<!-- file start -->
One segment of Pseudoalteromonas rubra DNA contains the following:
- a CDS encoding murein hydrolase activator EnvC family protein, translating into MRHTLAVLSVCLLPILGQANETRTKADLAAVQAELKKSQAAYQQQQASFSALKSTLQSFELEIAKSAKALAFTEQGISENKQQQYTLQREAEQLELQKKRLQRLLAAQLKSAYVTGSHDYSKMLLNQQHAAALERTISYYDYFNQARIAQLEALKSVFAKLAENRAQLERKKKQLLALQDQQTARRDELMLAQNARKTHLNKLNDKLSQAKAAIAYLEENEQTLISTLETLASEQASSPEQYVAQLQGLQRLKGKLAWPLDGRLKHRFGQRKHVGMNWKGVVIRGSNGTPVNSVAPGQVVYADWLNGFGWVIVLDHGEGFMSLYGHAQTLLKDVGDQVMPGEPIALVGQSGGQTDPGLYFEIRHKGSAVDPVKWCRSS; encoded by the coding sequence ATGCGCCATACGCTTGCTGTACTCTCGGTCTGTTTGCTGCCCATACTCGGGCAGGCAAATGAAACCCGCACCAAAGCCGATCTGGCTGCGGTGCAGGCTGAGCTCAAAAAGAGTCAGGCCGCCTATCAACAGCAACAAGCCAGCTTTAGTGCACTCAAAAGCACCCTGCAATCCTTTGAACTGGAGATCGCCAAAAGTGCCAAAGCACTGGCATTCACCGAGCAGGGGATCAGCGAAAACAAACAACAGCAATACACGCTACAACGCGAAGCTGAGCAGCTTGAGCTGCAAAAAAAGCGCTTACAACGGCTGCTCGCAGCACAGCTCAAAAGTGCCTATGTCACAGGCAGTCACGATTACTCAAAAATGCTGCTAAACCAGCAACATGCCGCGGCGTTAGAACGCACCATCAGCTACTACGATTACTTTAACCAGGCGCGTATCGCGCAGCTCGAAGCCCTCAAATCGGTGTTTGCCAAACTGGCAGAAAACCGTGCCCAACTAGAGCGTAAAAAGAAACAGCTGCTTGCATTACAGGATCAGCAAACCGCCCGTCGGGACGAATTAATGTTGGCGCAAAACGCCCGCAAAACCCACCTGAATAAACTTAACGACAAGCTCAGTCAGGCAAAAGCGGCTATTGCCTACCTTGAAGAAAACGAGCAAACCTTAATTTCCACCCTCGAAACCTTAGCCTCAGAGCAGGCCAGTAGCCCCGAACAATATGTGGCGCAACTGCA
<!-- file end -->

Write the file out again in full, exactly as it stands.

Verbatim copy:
One segment of Pseudoalteromonas rubra DNA contains the following:
- a CDS encoding murein hydrolase activator EnvC family protein, translating into MRHTLAVLSVCLLPILGQANETRTKADLAAVQAELKKSQAAYQQQQASFSALKSTLQSFELEIAKSAKALAFTEQGISENKQQQYTLQREAEQLELQKKRLQRLLAAQLKSAYVTGSHDYSKMLLNQQHAAALERTISYYDYFNQARIAQLEALKSVFAKLAENRAQLERKKKQLLALQDQQTARRDELMLAQNARKTHLNKLNDKLSQAKAAIAYLEENEQTLISTLETLASEQASSPEQYVAQLQGLQRLKGKLAWPLDGRLKHRFGQRKHVGMNWKGVVIRGSNGTPVNSVAPGQVVYADWLNGFGWVIVLDHGEGFMSLYGHAQTLLKDVGDQVMPGEPIALVGQSGGQTDPGLYFEIRHKGSAVDPVKWCRSS; encoded by the coding sequence ATGCGCCATACGCTTGCTGTACTCTCGGTCTGTTTGCTGCCCATACTCGGGCAGGCAAATGAAACCCGCACCAAAGCCGATCTGGCTGCGGTGCAGGCTGAGCTCAAAAAGAGTCAGGCCGCCTATCAACAGCAACAAGCCAGCTTTAGTGCACTCAAAAGCACCCTGCAATCCTTTGAACTGGAGATCGCCAAAAGTGCCAAAGCACTGGCATTCACCGAGCAGGGGATCAGCGAAAACAAACAACAGCAATACACGCTACAACGCGAAGCTGAGCAGCTTGAGCTGCAAAAAAAGCGCTTACAACGGCTGCTCGCAGCACAGCTCAAAAGTGCCTATGTCACAGGCAGTCACGATTACTCAAAAATGCTGCTAAACCAGCAACATGCCGCGGCGTTAGAACGCACCATCAGCTACTACGATTACTTTAACCAGGCGCGTATCGCGCAGCTCGAAGCCCTCAAATCGGTGTTTGCCAAACTGGCAGAAAACCGTGCCCAACTAGAGCGTAAAAAGAAACAGCTGCTTGCATTACAGGATCAGCAAACCGCCCGTCGGGACGAATTAATGTTGGCGCAAAACGCCCGCAAAACCCACCTGAATAAACTTAACGACAAGCTCAGTCAGGCAAAAGCGGCTATTGCCTACCTTGAAGAAAACGAGCAAACCTTAATTTCCACCCTCGAAACCTTAGCCTCAGAGCAGGCCAGTAGCCCCGAACAATATGTGGCGCAACTGCA